Just as progressives judge the truth value of Obama's statement on whether or not the statement advanced the cause, the truth value of many of Connor's Conundrums are relative to the truth value of the Book of Mormon. Many of Connor's conundrums are only true if the Book of Mormon is true.

Classical thinkers from Socrates onward discovered that many questions of justice are relative to the situation and that we need to understand the circumstances that led to a judgment in our evaluation of a decision. Before we evaluate the decisions of others, we need to research and understand the perspectives and set of ideas that led to the decision.

Personally I believe that there is value in pursuing universal truths. Yes, what we call universal ethics is ethics relative to what one considers to be universal. The pursuit of universal ethics encourages people to look beyond themselves or their own little group.

When we come across ideas that benefit one group at the cost of another, we should question the morality of the ideas. However, we must also be aware that, in our pursuit of universal truths, it is unlikely that we will come across clear absolutes. After all, what may appear to be a universal truth from one perspective may appear differently from another.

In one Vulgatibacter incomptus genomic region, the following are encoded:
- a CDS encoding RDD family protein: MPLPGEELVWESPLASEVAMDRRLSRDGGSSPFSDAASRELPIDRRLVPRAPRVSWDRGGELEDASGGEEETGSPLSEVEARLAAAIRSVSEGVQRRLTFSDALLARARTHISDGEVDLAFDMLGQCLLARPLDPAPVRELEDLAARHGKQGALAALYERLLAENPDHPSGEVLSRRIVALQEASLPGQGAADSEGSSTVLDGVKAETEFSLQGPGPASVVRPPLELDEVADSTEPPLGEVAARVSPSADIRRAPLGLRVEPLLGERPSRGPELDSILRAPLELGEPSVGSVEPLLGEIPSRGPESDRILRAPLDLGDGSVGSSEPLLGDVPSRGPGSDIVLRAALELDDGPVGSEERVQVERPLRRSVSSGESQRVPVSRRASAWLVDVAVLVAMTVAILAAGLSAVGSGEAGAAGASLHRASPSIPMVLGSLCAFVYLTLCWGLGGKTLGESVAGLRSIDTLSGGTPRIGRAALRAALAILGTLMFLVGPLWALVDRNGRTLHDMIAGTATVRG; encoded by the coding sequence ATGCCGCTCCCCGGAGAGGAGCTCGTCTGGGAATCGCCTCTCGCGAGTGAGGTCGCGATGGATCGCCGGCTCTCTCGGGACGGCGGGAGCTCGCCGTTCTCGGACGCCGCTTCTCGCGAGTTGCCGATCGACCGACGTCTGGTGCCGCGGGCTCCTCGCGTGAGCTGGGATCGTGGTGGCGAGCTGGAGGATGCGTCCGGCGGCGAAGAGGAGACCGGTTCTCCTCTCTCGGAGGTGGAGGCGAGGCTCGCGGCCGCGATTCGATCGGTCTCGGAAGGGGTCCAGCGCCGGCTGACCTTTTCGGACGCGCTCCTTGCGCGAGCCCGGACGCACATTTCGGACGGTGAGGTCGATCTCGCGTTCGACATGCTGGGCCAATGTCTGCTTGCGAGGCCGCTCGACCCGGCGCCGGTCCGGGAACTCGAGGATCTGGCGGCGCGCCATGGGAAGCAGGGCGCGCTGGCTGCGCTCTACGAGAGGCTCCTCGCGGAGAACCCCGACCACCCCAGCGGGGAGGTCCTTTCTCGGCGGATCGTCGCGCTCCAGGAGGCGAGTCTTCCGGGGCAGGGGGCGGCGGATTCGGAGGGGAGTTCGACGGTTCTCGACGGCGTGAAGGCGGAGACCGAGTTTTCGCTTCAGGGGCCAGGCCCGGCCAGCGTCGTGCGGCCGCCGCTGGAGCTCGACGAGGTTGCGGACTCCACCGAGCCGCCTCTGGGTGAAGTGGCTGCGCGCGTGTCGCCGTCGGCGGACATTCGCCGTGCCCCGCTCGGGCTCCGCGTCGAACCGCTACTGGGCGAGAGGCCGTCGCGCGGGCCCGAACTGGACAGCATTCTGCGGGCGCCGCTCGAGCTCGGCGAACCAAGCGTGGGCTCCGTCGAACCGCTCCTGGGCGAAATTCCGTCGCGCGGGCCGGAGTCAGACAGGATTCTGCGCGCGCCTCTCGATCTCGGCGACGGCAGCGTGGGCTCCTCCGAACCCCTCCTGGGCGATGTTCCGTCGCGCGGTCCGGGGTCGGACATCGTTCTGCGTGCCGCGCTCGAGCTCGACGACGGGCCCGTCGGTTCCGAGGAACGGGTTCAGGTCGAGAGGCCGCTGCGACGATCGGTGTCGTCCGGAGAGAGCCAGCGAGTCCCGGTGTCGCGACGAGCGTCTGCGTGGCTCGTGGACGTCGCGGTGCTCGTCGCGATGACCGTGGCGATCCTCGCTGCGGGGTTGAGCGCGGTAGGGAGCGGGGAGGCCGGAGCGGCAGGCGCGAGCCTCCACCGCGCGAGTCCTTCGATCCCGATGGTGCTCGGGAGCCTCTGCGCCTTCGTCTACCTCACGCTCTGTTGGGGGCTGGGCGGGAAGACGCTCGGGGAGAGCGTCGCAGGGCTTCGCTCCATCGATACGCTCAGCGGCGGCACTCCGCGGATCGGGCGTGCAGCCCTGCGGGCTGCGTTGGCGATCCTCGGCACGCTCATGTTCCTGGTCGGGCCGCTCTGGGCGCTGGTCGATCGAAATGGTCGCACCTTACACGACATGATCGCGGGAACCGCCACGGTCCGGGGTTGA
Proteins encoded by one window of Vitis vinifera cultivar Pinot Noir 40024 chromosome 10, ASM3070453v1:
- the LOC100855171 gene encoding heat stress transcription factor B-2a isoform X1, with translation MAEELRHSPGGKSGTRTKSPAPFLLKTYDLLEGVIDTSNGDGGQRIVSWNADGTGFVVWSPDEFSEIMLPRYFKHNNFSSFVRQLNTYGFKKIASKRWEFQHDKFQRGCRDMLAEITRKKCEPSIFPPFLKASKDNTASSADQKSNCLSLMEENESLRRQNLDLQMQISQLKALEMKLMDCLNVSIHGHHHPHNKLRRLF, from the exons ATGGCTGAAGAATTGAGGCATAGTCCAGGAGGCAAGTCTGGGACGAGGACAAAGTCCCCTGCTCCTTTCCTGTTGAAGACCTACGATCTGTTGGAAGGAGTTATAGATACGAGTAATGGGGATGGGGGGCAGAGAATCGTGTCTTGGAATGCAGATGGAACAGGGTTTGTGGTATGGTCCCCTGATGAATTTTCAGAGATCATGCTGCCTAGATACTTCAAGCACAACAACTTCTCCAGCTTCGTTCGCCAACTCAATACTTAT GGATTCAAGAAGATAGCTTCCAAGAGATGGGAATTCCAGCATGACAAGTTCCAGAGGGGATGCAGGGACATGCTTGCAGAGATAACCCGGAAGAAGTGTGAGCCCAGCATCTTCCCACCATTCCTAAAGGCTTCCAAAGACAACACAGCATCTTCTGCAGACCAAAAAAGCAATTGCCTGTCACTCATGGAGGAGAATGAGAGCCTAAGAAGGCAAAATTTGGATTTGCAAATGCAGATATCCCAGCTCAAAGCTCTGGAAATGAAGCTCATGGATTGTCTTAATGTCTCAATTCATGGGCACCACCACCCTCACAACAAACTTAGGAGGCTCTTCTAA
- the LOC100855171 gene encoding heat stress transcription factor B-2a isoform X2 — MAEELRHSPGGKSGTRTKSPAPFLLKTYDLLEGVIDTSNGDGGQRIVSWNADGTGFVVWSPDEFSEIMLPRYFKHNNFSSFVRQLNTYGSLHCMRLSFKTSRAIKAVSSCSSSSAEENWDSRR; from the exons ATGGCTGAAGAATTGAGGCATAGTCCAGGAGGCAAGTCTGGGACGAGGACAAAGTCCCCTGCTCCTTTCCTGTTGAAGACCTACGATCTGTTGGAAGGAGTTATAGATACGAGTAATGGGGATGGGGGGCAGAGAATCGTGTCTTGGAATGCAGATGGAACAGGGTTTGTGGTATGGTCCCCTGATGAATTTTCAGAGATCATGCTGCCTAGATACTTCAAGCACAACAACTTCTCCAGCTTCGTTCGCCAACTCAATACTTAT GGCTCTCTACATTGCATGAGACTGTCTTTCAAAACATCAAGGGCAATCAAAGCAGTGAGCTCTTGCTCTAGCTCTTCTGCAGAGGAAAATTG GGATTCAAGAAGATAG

As for the moral relativism of the politically correct, the problem here is not that things appear differently from different directions, the problem is that politically correct moral relativists are basing their judgments on political effect. The politically correct, by their very nature, approach the world with a biased version of truth and partisan goals. The moral relativism pushed by the politically correct invariably devolves into a corrupt system with the politically powerful rewarding friends and punishing enemies.

The politically correct often push moral relativism as a way to mask the underhanded nature of their personal philosophy. Such people need to be called out for their corruption and not for the fact that we live in an changing world. The fact that the morality of actions may be relative to conditions should not drive us to distraction. It should inspire us to learn more about the condition of man.

Tuesday, February 18, 2014